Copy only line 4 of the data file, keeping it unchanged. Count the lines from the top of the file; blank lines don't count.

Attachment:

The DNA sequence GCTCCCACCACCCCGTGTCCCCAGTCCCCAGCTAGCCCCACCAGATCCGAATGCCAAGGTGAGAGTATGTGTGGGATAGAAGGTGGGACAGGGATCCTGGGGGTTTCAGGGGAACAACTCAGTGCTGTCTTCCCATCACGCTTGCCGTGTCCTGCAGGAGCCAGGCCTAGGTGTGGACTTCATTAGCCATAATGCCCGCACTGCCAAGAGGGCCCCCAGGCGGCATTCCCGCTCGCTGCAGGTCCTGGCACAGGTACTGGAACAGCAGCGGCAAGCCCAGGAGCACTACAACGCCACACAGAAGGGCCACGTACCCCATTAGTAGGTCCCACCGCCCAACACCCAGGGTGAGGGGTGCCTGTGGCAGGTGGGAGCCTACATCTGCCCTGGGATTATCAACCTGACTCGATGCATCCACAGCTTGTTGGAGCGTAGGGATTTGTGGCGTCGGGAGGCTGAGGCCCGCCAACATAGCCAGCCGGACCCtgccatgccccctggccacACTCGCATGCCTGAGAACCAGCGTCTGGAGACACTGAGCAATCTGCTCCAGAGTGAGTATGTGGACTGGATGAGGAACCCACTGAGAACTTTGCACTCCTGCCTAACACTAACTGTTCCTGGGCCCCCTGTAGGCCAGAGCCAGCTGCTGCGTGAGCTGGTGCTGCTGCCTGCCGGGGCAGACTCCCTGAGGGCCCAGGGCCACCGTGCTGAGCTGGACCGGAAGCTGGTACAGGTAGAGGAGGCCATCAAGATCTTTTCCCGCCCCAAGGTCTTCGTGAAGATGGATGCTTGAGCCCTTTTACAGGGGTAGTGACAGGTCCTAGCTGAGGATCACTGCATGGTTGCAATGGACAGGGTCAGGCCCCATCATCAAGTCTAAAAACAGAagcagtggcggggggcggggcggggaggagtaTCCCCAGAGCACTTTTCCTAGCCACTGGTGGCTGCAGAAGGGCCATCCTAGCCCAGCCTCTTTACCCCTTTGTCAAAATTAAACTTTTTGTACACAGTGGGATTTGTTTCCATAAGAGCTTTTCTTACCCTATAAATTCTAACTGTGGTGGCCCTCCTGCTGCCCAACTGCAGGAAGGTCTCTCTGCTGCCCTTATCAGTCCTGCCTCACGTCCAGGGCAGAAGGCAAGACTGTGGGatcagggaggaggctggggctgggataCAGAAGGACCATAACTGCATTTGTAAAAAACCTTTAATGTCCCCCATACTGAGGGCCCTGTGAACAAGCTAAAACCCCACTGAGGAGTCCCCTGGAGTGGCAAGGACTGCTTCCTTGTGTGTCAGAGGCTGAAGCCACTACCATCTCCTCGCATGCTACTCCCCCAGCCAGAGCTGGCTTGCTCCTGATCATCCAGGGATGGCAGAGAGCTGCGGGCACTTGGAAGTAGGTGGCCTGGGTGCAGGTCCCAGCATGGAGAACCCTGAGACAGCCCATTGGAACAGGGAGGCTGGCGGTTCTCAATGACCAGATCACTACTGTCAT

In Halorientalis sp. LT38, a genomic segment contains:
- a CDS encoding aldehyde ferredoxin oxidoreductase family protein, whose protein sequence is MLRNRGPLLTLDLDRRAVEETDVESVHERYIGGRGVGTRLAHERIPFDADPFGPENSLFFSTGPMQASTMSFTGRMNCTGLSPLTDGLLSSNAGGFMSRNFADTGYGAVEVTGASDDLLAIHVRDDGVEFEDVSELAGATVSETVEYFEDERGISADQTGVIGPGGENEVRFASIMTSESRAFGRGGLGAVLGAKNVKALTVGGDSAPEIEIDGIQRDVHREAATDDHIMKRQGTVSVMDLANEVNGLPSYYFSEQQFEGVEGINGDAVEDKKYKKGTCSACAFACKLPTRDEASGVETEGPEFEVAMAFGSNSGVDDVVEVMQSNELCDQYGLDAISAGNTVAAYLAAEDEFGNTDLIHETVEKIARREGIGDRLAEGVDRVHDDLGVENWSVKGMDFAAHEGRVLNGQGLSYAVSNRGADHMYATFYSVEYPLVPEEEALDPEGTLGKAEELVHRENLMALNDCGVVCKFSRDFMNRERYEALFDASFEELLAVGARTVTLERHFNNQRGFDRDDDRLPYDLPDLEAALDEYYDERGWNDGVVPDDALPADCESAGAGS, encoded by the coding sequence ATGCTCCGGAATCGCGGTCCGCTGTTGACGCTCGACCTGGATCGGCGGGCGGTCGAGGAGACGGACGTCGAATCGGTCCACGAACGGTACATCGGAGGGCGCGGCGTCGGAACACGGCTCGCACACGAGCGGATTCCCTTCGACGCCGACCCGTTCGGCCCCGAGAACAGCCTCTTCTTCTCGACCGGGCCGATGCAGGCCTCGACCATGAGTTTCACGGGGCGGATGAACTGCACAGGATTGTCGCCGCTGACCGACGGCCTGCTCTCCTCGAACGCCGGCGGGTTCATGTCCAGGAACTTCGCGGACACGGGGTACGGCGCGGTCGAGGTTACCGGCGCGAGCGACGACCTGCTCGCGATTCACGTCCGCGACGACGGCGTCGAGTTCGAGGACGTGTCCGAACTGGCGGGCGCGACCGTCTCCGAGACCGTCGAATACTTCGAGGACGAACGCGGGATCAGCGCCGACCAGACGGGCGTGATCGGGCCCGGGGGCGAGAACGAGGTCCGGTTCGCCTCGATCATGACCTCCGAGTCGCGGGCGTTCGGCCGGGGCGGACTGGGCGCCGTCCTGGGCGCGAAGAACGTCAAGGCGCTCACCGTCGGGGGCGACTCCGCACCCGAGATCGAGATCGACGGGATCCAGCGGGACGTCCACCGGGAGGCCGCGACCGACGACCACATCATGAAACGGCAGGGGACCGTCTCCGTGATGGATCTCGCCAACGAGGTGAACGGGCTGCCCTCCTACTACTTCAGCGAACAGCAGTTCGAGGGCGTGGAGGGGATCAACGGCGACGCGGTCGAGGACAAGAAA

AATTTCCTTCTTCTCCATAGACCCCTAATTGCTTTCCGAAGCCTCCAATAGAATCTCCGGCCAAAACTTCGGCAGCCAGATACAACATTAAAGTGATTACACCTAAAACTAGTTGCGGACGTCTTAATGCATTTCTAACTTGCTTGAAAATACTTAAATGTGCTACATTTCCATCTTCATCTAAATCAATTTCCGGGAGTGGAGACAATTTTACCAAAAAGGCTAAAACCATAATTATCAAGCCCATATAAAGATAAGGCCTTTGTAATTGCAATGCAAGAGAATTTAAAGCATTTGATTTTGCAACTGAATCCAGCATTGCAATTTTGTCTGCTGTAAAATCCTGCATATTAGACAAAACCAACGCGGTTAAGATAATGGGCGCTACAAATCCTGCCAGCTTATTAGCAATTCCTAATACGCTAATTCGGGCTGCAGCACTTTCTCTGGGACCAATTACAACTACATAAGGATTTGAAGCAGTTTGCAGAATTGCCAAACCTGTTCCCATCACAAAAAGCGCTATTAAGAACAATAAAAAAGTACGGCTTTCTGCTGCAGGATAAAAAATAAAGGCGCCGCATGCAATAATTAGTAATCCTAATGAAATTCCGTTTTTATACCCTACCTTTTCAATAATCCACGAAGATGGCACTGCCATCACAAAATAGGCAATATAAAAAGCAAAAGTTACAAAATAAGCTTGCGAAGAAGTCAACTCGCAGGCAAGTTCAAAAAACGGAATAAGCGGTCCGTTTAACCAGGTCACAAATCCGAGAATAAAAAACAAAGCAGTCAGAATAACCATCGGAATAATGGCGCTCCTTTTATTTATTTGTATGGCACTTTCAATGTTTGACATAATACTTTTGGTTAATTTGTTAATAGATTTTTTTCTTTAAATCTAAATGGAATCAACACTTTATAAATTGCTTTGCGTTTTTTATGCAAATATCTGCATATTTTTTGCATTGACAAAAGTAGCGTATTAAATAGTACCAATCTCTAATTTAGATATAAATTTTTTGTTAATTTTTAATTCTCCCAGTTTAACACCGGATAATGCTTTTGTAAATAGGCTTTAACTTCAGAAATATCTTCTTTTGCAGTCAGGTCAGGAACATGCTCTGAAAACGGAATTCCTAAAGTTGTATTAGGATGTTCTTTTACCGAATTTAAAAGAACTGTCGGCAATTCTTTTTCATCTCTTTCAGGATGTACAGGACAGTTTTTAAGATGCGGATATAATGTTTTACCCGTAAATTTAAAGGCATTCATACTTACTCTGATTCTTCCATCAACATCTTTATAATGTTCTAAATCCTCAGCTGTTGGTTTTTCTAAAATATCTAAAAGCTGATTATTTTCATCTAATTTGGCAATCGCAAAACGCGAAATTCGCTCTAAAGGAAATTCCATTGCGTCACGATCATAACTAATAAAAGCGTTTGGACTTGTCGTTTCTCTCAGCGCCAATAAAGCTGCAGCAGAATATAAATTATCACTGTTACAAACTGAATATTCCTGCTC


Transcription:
AATTTCCTTCTTCTCCATAGACCCCTAATTGCTTTCCGAAGCCTCCAATAGAATCTCCGGCCAAAACTTCGGCAGCCAGATACAACATTAAAGTGATTACACCTAAAACTAGTTGCGGACGTCTTAATGCATTTCTAACTTGCTTGAAAATACTTAAATGTGCTACATTTCCATCTTCATCTAAATCAATTTCCGGGAGTGGAGACAATTTTACCAAAAAGGCTAAAACCATAATTATCAAGCCCATATAAAGATAAGGCCTTTGTAATTGCAATGCAAGAGAATTTAAAGCATTTGATTTTGCAACTGAATCCAGCATTGCAATTTTGTCTGCTGTAAAATCCTGCATATTAGACAAAACCAACGCGGTTAAGATAATGGGCGCTACAAATCCTGCCAGCTTATTAGCAATTCCTAATACGCTAATTCGGGCTGCAGCACTTTCTCTGGGACCAATTACAACTACATAAGGATTTGAAGCAGTTTGCAGAATTGCCAAACCTGTTCCCATCACAAAAAGCGCTATTAAGAACAATAAAAAAGTACGGCTTTCTGCTGCAGGATAAAAAATAAAGGCGCCGCATGCAATAATTAGTAATCCTAATGAAATTCCGTTTTTATACCCTACCTTTTCAATAATCCACGAAGATGGCACTGCCATCACAAAATAGGCAATATAAAAAGCAAAAGTTACAAAATAAGCTTGCGAAGAAGTCAACTCGCAGGCAAGTTCAAAAAACGGAATAAGCGGTCCGTTTAACCAGGTCACAAATCCGAGAATAAAAAACAAAGCAGTCAGAATAACCATCGGAATAATGGCGCTCCTTTTATTTATTTGTATGGCACTTTCAATGTTTGACATAATACTTTTGGTTAATTTGTTAATAGATTTTTTTCTTTAAATCTAAATGGAATCAACACTTTATAAATTGCTTTGCGTTTTTTATGCAAATATCTGCATATTTTTTGCATTGACAAAAGTAGCGTATTAAATAGTACCAATCTCTAATTTAGATATAAATTTTTTGTTAATTTTTAATTCTCCCAGTTTAACACCGGATAATGCTTTTGTAAATAGGCTTTAACTTCAGAAATATCTTCTTTTGCAGTCAGGTCAGGAACATGCTCTGAAAACGGAATTCCTAAAGTTGTATTAGGATGTTCTTTTACCGAATTTAAAAGAACTGTCGGCAATTCTTTTTCATCTCTTTCAGGATGTACAGGACAGTTTTTAAGATGCGGATATAATGTTTTACCCGTAAATTTAAAGGCATTCATACTTACTCTGATTCTTCCATCAACATCTTTATAATGTTCTAAATCCTCAGCTGTTGGTTTTTCTAAAATATCTAAAAGCTGATTATTTTCATCTAATTTGGCAATCGCAAAACGCGAAATTCGCTCTAAAGGAAATTCCATTGCGTCACGATCATAACTAATAAAAGCGTTTGGACTTGTCGTTTCTCTCAGCGCCAATAAAGCTGCAGCAGAATATAAATTATCACTGTTACAAACTGAATATTCCTGCTC